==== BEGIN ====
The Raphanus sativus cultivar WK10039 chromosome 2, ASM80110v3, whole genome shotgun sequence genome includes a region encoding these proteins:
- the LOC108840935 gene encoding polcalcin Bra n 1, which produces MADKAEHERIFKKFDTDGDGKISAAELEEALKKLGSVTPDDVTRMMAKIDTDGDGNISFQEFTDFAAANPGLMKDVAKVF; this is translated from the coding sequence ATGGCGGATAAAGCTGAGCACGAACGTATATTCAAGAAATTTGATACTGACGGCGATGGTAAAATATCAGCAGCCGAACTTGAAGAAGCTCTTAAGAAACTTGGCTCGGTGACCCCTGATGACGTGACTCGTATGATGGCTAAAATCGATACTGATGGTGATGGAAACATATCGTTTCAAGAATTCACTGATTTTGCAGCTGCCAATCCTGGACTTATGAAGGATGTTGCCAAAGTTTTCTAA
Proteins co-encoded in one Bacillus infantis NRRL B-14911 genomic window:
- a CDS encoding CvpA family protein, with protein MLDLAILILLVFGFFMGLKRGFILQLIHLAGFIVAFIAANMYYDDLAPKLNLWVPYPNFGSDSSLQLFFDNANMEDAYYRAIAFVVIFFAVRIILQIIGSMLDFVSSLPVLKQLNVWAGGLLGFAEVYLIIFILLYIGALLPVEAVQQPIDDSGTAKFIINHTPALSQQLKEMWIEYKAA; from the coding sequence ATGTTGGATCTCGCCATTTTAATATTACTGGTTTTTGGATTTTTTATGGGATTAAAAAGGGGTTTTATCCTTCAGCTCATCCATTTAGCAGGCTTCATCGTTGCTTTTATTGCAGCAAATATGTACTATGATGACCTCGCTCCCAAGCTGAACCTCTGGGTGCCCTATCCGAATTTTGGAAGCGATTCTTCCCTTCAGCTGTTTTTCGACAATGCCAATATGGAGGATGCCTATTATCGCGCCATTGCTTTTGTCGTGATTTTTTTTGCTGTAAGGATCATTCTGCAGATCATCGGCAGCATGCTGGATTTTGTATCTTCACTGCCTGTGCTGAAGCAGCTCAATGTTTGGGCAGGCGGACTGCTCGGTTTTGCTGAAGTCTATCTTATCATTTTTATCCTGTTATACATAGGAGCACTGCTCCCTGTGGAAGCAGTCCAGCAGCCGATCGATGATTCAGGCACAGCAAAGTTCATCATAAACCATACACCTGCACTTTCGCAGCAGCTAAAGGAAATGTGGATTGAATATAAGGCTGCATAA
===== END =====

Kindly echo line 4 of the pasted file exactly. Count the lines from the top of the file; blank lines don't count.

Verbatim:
- a CDS encoding CvpA family protein, with protein MLDLAILILLVFGFFMGLKRGFILQLIHLAGFIVAFIAANMYYDDLAPKLNLWVPYPNFGSDSSLQLFFDNANMEDAYYRAIAFVVIFFAVRIILQIIGSMLDFVSSLPVLKQLNVWAGGLLGFAEVYLIIFILLYIGALLPVEAVQQPIDDSGTAKFIINHTPALSQQLKEMWIEYKAA; from the coding sequence ATGTTGGATCTCGCCATTTTAATATTACTGGTTTTTGGATTTTTTATGGGATTAAAAAGGGGTTTTATCCTTCAGCTCATCCATTTAGCAGGCTTCATCGTTGCTTTTATTGCAGCAAATATGTACTATGATGACCTCGCTCCCAAGCTGAACCTCTGGGTGCCCTATCCGAATTTTGGAAGCGATTCTTCCCTTCAGCTGTTTTTCGACAATGCCAATATGGAGGATGCCTATTATCGCGCCATTGCTTTTGTCGTGATTTTTTTTGCTGTAAGGATCATTCTGCAGATCATCGGCAGCATGCTGGATTTTGTATCTTCACTGCCTGTGCTGAAGCAGCTCAATGTTTGGGCAGGCGGACTGCTCGGTTTTGCTGAAGTCTATCTTATCATTTTTATCCTGTTATACATAGGAGCACTGCTCCCTGTGGAAGCAGTCCAGCAGCCGATCGATGATTCAGGCACAGCAAAGTTCATCATAAACCATACACCTGCACTTTCGCAGCAGCTAAAGGAAATGTGGATTGAATATAAGGCTGCATAA